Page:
I recently came across this article about how childless women judge working moms. I admit – I’m completely guilty of this. In fact, when we found out we were expecting Ari, one of my fears was how this unexpected pregnancy was going to affect my career. Even long before our unexpected pregnancy, I would think to myself “If I ever end up pregnant, I would still want to work full time. How could anyone want to give up something so fulfilling as working outside of the home?”
Even after Ari was born, I looked forward to going back to work. Sure, not right away. I definitely enjoyed my maternity leave. Well, scratch that – I loved the fact that I didn’t have to juggle work and getting absolutely zero sleep for three months. And having the holidays off didn’t hurt, that’s for sure.
But I looked forward to going back to work. I remember it being more sweet than bitter. I wanted to be around real talking human beings. I mean, I had it rough at home — Ari was colicky for months and months. He refused to sleep and spent most of the day (probably 20 out of 24 hours) screaming and crying. It was awful. So I practically RAN back to work. Seriously.
That feeling lasted for months after I went back to work. And shortly after Ari started sleeping through the night, something started to change. And not just the feeling of being semi-rested; but something in me started to ache to spend more time with Ari.
And that’s part of what prompted me to change my position at work for a job that provided me with more daytime hours with Ari. My work day started at 2pm instead of 8am which gave me plenty of time to have lazy mornings with him. And for a while, that was fulfilling enough. Sure, that meant I had to give up Saturdays to work instead of spending it with Chad and Ari. But the benefits outweighed that con.
Over the last year, perhaps after Ari started becoming less of a baby and more of a toddler, things have majorly shifted for me.
I also think it would make me happier if I was able to be that kind of mom who stayed at home with Ari. But I know that this is not in the cards for us; it’s not something that is financially possible. At least not at this time.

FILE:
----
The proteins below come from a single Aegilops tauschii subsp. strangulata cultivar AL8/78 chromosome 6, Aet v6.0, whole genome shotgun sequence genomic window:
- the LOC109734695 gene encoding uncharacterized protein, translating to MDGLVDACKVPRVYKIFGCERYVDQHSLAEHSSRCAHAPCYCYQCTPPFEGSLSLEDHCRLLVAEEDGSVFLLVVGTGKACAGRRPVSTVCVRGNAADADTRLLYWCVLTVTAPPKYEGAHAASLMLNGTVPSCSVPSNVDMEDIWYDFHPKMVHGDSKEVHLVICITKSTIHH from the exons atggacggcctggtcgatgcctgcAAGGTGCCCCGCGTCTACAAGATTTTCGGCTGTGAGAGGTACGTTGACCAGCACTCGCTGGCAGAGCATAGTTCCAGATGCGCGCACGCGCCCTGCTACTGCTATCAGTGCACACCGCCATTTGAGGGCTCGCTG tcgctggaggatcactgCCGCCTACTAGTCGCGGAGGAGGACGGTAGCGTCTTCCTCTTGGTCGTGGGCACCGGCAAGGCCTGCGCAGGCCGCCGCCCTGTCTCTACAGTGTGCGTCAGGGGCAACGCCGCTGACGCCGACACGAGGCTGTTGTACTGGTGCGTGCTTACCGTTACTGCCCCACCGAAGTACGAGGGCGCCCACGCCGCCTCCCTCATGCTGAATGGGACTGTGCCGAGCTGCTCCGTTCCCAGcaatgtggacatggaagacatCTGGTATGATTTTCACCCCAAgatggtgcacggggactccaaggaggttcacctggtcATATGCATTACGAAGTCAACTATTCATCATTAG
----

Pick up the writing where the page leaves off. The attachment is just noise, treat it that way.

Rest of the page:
I just can’t believe I’m now this person. I can’t believe I judged working moms for feeling this way. I’ve verbalized this judgment over and over again before having Ari; and for that, I feel incredibly guilty.
A girl I work with has been known to say the same types of things that I used to say about not being able to even imagine NOT wanting to work. It took everything I had to bite my tongue. I knew my words were useless with her. She would never believe me. She would never believe how much a little person could change someone so much. She would never believe how I, the same person who never ever wanted to have a child, could have so drastically changed my outlook on childrearing.
I don’t know if there’s a purpose to this post other than to just put it out there into the universe. Maybe it’s so that I can keep focused on my main goal, which is to be in a position where I can spend my time focused on my family and our household. However, in the meantime, my family will always, always, be first. Chad and Ari are the only things that are important to me; everything else is secondary — everything else is replaceable. But those two? Irreplaceable. And they are my absolute everything.